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Adobe profits slide

The publishing and graphics software maker reports quarterly earnings slightly below analyst expectations, as it continues to suffer through the weak economy.

Adobe Systems on Thursday reported quarterly earnings slightly below expectations, as the publishing and graphics software maker continues to suffer through the weak economy.

Adobe reported diluted earnings, including restructuring charges and other one-time costs, of 14 cents a share for its fiscal fourth quarter and revenue of $264.5 million, compared with 31 cents a share and $355.2 million in the same period a year ago.

CEO Bruce Chizen said the company, which produces design software used by print and online publishers, has been hit particularly hard by the economic slump because of its dependence on advertising-related customers.

"Organizations are spending less money on marketing," Chizen said during a conference call following the announcement. "Those products targeted at the creative professional are reflecting that."

Excluding one-time charges, Adobe reported fourth quarter earnings of 20 cents a share. On that basis, analysts polled by First Call had predicted earnings of 21 cents a share

San Jose, Calif.-based Adobe lowered its fourth-quarter targets in its midquarter update Oct. 30, citing the slumping economy and aftereffects of the Sept. 11 terror attacks on the United States. In the midquarter update, the company pegged its fourth-quarter revenue at $275 million to $285 million, down from previous estimates of $310 million to $320 million. Earnings per share, excluding charges, were forecast at 20 cents to 22 cents, compared with its original estimates of 27 cents to 28 cents.

As part of its midquarter update, Adobe also announced layoffs of about 150 employees--around 5 percent of the company's work force.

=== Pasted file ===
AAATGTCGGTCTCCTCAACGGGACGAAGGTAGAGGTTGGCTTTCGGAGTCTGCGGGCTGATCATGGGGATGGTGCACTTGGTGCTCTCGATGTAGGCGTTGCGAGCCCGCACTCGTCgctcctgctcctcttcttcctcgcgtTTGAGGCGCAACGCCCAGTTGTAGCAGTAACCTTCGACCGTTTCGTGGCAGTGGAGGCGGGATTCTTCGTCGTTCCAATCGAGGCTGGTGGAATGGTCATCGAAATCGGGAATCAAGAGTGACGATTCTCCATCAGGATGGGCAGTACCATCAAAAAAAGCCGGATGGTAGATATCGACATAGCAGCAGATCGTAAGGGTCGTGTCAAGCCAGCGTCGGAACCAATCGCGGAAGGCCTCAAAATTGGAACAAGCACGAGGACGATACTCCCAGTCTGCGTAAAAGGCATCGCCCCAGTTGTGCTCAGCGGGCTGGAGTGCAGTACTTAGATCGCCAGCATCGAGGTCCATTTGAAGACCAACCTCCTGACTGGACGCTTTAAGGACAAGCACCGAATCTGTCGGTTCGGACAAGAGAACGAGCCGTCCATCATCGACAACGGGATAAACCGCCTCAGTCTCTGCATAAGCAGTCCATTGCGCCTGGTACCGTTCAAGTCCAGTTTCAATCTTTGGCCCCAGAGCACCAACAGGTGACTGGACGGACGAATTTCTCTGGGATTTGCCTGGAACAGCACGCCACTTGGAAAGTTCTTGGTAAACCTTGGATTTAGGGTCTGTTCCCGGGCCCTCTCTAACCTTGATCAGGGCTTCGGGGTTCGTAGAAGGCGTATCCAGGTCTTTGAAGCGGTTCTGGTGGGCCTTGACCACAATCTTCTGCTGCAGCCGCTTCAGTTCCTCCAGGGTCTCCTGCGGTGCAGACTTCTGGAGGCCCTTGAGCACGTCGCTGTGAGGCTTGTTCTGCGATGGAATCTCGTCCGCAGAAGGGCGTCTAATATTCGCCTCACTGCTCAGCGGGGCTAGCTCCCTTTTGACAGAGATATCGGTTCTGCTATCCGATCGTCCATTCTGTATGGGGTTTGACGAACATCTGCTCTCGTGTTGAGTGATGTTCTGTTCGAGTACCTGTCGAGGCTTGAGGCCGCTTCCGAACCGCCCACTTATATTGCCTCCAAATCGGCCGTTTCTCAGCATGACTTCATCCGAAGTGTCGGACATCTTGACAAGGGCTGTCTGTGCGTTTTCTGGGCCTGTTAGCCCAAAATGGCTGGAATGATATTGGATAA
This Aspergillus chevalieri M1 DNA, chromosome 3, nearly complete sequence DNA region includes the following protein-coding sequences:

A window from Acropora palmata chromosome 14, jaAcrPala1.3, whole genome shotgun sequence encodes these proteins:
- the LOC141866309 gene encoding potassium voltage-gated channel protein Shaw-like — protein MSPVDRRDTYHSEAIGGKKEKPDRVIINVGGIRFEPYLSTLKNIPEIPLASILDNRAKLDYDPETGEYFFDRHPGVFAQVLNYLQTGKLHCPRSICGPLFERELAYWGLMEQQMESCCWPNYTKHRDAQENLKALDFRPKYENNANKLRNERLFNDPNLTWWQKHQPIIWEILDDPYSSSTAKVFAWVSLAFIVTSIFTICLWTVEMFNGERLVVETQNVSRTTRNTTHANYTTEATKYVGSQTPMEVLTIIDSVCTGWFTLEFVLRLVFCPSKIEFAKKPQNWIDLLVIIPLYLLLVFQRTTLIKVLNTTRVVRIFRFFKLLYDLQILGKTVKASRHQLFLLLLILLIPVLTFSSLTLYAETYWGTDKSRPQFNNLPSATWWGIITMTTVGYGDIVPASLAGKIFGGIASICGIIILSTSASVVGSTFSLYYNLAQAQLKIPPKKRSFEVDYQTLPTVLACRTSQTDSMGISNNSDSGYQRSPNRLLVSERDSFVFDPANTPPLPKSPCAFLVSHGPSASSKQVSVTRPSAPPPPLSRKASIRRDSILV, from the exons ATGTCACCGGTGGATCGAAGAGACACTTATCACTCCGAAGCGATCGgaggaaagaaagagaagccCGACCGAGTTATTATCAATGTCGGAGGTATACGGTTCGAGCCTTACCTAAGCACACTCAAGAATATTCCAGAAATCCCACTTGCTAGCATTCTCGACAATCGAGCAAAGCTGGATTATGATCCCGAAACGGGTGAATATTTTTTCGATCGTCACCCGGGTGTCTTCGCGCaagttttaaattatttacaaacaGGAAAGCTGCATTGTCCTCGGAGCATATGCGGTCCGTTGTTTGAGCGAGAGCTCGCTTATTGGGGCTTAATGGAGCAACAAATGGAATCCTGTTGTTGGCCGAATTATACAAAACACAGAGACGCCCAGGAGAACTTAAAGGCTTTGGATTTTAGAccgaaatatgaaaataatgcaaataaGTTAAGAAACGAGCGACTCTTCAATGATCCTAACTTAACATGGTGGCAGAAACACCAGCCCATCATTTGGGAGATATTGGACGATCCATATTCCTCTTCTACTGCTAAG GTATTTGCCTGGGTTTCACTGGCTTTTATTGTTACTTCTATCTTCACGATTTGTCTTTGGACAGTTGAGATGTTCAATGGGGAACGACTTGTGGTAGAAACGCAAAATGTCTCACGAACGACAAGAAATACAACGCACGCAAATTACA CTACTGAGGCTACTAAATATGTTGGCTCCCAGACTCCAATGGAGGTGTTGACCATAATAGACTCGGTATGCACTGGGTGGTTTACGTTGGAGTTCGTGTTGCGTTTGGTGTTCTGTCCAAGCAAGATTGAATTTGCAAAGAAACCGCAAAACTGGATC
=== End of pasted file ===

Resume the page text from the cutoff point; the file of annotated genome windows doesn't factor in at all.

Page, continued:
The company went on to eliminate an additional 100 jobs, Chief Financial Officer Murray Demo said during the conference call. The extra cuts allowed the company to invest more in digital imaging and other growth areas, he added.

Sales were down slightly for the full fiscal year, with Adobe reporting revenue of $1.23 billion for fiscal 2001, compared with $1.27 billion in fiscal 2000.

Net income, which includes nonoperating gains and losses, for the fourth quarter was $34.4 million, compared with $79.2 million in the same period a year ago and $40.3 million in the third quarter.

Adobe sees little pickup in the immediate future, estimating revenue of $265 million to $280 million for the first quarter of fiscal 2002 and earnings per share of 20 cents to 22 cents. Analysts had forecast revenue of $292.5 million and earnings of 23 cents a share. Company executives said they were sticking with previous forecasts for total 2002 revenue of $1.3 billion.

Adobe executives said they expect the company to benefit next year from the second-quarter release of a new version of Photoshop, the company's premiere graphics editing program, for Apple Computer's new Mac OS X operating system.

Chizen said the maturing of the market for Web design software, as evidenced by competitor Macromedia's grim earnings warning Wednesday, should also help Adobe gain market share as it emphasizes products that serve both print and digital needs.

"The market for Web-only products--we don't believe is going to be a significant market," Chizen said. "We believe most customers want a cross-media solution, and the market is bearing that out."